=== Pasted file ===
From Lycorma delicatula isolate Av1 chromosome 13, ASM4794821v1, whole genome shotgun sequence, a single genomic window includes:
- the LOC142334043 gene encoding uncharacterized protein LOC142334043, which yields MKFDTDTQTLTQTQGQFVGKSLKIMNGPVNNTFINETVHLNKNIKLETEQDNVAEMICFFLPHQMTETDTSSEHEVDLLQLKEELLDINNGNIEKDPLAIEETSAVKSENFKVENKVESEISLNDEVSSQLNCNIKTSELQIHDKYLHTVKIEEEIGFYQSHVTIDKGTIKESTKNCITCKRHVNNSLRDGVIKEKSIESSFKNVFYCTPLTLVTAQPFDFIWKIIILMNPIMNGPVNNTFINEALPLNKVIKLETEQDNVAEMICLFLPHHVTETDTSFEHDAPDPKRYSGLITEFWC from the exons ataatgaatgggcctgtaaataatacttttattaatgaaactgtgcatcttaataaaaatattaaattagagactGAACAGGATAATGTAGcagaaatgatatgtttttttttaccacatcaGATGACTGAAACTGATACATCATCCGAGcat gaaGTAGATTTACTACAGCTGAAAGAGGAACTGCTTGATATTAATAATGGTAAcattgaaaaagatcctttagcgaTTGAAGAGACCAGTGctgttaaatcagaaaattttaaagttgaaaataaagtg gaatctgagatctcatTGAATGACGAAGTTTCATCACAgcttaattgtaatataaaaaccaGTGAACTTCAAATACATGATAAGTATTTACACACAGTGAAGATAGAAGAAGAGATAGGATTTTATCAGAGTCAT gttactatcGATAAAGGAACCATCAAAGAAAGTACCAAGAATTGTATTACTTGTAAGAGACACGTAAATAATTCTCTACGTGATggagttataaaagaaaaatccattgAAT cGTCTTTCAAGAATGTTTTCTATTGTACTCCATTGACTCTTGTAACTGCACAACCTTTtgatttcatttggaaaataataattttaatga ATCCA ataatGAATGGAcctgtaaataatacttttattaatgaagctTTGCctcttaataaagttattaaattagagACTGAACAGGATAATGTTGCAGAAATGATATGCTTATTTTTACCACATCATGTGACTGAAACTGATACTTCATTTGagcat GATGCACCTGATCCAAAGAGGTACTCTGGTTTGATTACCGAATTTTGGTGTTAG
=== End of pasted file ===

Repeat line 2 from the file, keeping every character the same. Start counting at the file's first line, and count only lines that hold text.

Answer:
- the LOC142334043 gene encoding uncharacterized protein LOC142334043, which yields MKFDTDTQTLTQTQGQFVGKSLKIMNGPVNNTFINETVHLNKNIKLETEQDNVAEMICFFLPHQMTETDTSSEHEVDLLQLKEELLDINNGNIEKDPLAIEETSAVKSENFKVENKVESEISLNDEVSSQLNCNIKTSELQIHDKYLHTVKIEEEIGFYQSHVTIDKGTIKESTKNCITCKRHVNNSLRDGVIKEKSIESSFKNVFYCTPLTLVTAQPFDFIWKIIILMNPIMNGPVNNTFINEALPLNKVIKLETEQDNVAEMICLFLPHHVTETDTSFEHDAPDPKRYSGLITEFWC from the exons ataatgaatgggcctgtaaataatacttttattaatgaaactgtgcatcttaataaaaatattaaattagagactGAACAGGATAATGTAGcagaaatgatatgtttttttttaccacatcaGATGACTGAAACTGATACATCATCCGAGcat gaaGTAGATTTACTACAGCTGAAAGAGGAACTGCTTGATATTAATAATGGTAAcattgaaaaagatcctttagcgaTTGAAGAGACCAGTGctgttaaatcagaaaattttaaagttgaaaataaagtg gaatctgagatctcatTGAATGACGAAGTTTCATCACAgcttaattgtaatataaaaaccaGTGAACTTCAAATACATGATAAGTATTTACACACAGTGAAGATAGAAGAAGAGATAGGATTTTATCAGAGTCAT gttactatcGATAAAGGAACCATCAAAGAAAGTACCAAGAATTGTATTACTTGTAAGAGACACGTAAATAATTCTCTACGTGATggagttataaaagaaaaatccattgAAT cGTCTTTCAAGAATGTTTTCTATTGTACTCCATTGACTCTTGTAACTGCACAACCTTTtgatttcatttggaaaataataattttaatga ATCCA ataatGAATGGAcctgtaaataatacttttattaatgaagctTTGCctcttaataaagttattaaattagagACTGAACAGGATAATGTTGCAGAAATGATATGCTTATTTTTACCACATCATGTGACTGAAACTGATACTTCATTTGagcat GATGCACCTGATCCAAAGAGGTACTCTGGTTTGATTACCGAATTTTGGTGTTAG